Blast from the Past – Remembering Gender and the American Diary

I was pleased to find that Ridener included some information on archival appraisals in his book. Assigning value to archived materials has been of interest to me since my first experience with Special Collections last semester. I was enrolled in a course titled Gender and the American Diary, in which I worked to transcribe an original manuscript (diary) written in 1859. At the time, I assumed that the diaries and other materials housed in Special Collections were all donated. However, as I dug deeper into the project I learned that many of the archived documents were purchased…some even from eBay! I’m not sure why this fact bothered me, but it did, so much so that my final paper focused on the sale of such items and the values assigned to them. While I can appreciate the heightened significance of certain historical documents, I take issue with the implication that a monetary worth can be determined. Some questions that I asked during my previous research include: Who determines these values? What factors tend to lead to inflation? At the end of my project, I was able to understand the process of appraising and its role in building Special Collections. However, I still think of those “less valuable” pieces that are at risk of being overlooked or totally discarded.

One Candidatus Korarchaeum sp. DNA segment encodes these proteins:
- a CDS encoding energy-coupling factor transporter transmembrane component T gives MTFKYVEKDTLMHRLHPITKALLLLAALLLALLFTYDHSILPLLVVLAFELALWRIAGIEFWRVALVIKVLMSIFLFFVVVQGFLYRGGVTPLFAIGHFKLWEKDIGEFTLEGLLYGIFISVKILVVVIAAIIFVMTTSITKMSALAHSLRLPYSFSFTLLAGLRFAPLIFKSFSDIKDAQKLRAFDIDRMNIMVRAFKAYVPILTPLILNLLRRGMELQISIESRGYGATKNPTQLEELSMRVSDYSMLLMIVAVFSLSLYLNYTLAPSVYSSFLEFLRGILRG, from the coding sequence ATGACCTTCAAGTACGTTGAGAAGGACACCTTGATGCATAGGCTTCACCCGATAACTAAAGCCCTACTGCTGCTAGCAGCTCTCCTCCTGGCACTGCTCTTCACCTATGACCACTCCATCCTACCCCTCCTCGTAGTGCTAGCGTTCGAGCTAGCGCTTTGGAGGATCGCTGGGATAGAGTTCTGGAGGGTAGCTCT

The Williamsburg Documentary Project (WDP) strives to collect and preserve the rich past of Williamsburg, Virginia. By conducting oral history interviews, building physical and digital archives, and creating online exhibits, the WDP interprets Williamsburg’s recent past. The WDP works towards developing a better understanding of Williamsburg by bringing together individuals, local groups, Colonial Williamsburg, and the College of William & Mary.

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